What is it with cats and boxes? Despite all the talk of potentially dead cats, Schrödinger must have been a fan of the feline. He knew the perfect container for a cat was a box. Dog, not so much. Cat? May never come out. Which is sort of the point of the thought experiment. The cat might be both there and also not, but we know the box will remain on your shirt as long as you take care when washing it. Cuteness guaranteed. Live cat, not so much.
Schrödinger’s Cat is a thought experiment. In quantum physics, a subatomic particle can exist in multiple states at once (imagine coming to a fork in the road and going both left and right). All of these possibilities combined is a thing called quantum superposition. When the particle is observed, however, it collapses into a single state, giving us the option of left or right not some of both left and right at the same time.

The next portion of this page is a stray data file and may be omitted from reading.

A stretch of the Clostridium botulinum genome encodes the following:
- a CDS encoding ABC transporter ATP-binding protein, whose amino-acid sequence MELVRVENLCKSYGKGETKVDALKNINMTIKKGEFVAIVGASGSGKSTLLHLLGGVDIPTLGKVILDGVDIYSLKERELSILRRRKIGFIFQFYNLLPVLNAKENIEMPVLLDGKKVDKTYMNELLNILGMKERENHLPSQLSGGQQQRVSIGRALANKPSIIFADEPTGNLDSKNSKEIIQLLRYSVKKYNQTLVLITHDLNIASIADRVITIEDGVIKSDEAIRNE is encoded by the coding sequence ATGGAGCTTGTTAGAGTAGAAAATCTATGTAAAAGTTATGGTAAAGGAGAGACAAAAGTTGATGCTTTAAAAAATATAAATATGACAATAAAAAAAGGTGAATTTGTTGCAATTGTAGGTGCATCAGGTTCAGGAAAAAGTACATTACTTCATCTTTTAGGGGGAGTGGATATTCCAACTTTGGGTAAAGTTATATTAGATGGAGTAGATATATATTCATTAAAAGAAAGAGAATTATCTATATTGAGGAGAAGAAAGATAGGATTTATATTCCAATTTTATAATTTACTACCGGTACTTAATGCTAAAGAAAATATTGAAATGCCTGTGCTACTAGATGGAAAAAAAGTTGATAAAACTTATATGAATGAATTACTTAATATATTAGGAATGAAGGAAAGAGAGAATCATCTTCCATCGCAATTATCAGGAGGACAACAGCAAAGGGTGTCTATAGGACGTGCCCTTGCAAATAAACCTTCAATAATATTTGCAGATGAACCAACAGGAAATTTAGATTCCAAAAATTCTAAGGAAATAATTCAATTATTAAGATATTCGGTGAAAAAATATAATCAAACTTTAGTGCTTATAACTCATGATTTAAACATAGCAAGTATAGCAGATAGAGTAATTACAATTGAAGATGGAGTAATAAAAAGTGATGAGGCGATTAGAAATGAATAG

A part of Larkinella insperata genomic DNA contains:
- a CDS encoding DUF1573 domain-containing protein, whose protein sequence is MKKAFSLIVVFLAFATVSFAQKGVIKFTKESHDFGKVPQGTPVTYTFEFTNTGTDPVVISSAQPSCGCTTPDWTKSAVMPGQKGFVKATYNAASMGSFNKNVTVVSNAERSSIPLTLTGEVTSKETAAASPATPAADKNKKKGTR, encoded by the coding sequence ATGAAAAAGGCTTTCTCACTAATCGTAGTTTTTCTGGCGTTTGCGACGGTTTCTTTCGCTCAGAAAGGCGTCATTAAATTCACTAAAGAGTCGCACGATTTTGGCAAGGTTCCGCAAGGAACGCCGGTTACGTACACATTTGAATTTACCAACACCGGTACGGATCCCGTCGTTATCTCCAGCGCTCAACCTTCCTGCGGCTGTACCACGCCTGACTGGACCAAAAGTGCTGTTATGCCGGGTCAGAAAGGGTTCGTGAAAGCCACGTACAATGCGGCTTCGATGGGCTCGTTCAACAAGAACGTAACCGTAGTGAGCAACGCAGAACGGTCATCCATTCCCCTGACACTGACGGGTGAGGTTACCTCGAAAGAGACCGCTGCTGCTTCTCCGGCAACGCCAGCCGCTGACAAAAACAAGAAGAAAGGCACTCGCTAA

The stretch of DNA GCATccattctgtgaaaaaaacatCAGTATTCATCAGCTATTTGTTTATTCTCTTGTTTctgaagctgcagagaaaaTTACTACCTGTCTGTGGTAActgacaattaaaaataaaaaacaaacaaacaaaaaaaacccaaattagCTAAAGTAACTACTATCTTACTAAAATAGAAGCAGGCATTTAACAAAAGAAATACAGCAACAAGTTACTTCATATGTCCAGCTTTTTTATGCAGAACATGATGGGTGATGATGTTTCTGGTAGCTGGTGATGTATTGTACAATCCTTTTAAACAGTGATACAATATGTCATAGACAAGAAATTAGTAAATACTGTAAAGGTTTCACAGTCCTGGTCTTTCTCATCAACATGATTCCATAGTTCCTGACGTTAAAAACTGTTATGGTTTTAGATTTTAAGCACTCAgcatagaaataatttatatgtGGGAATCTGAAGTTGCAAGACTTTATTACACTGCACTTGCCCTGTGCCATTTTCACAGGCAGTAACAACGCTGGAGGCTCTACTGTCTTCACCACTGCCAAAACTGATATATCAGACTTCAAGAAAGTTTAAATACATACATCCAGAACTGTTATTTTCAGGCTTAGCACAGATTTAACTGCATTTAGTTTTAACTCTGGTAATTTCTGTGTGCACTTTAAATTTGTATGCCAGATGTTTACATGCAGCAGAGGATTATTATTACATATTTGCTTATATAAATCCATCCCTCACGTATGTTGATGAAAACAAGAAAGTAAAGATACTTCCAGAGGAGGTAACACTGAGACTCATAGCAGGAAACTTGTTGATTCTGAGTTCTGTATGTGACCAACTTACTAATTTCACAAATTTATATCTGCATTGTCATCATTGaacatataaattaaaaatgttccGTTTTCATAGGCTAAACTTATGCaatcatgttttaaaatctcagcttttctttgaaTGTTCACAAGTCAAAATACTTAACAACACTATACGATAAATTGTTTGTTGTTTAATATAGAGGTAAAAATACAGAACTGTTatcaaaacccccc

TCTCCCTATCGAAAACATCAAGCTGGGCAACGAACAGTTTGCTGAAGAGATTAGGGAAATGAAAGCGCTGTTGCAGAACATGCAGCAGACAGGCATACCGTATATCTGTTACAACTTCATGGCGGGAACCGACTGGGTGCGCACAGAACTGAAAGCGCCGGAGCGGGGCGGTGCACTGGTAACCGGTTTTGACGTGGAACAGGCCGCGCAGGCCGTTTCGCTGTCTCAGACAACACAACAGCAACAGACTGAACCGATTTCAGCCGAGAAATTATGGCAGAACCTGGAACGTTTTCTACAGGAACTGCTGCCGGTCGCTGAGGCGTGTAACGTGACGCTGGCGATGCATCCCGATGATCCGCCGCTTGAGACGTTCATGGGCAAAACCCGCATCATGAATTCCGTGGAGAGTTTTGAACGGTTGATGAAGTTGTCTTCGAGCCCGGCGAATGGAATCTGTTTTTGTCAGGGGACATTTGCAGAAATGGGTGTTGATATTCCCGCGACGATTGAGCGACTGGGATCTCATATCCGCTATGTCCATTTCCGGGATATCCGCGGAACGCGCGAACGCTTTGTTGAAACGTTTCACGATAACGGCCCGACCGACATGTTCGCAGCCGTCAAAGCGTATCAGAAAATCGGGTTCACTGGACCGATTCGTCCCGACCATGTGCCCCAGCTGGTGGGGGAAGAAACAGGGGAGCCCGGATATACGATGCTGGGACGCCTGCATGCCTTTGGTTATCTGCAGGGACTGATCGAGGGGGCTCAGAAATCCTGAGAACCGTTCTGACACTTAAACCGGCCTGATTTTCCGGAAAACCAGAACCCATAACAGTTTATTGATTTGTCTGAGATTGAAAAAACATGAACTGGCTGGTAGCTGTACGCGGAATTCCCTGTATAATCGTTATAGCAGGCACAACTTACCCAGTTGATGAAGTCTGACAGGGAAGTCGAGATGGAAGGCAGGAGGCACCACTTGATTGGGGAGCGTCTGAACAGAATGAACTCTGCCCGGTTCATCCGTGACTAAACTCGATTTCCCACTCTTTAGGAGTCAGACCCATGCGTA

To explain how difficult it is to conceive of this indeterminacy at a non-subatomic level, Schrödinger described a hypothetical experiment involving a cat. He puts the cat in an opaque box so that the cat cannot be observed. Also in the box is a flask of poisonous gas and a radioactive substance. The radioactive substance controls the flask so that when an atom decays, the gas is released. At any given moment, then, from outside the box, the cat is in a state of indeterminacy. From a theoretical perspec- tive, it’s both alive and dead at the same time… until we open the box.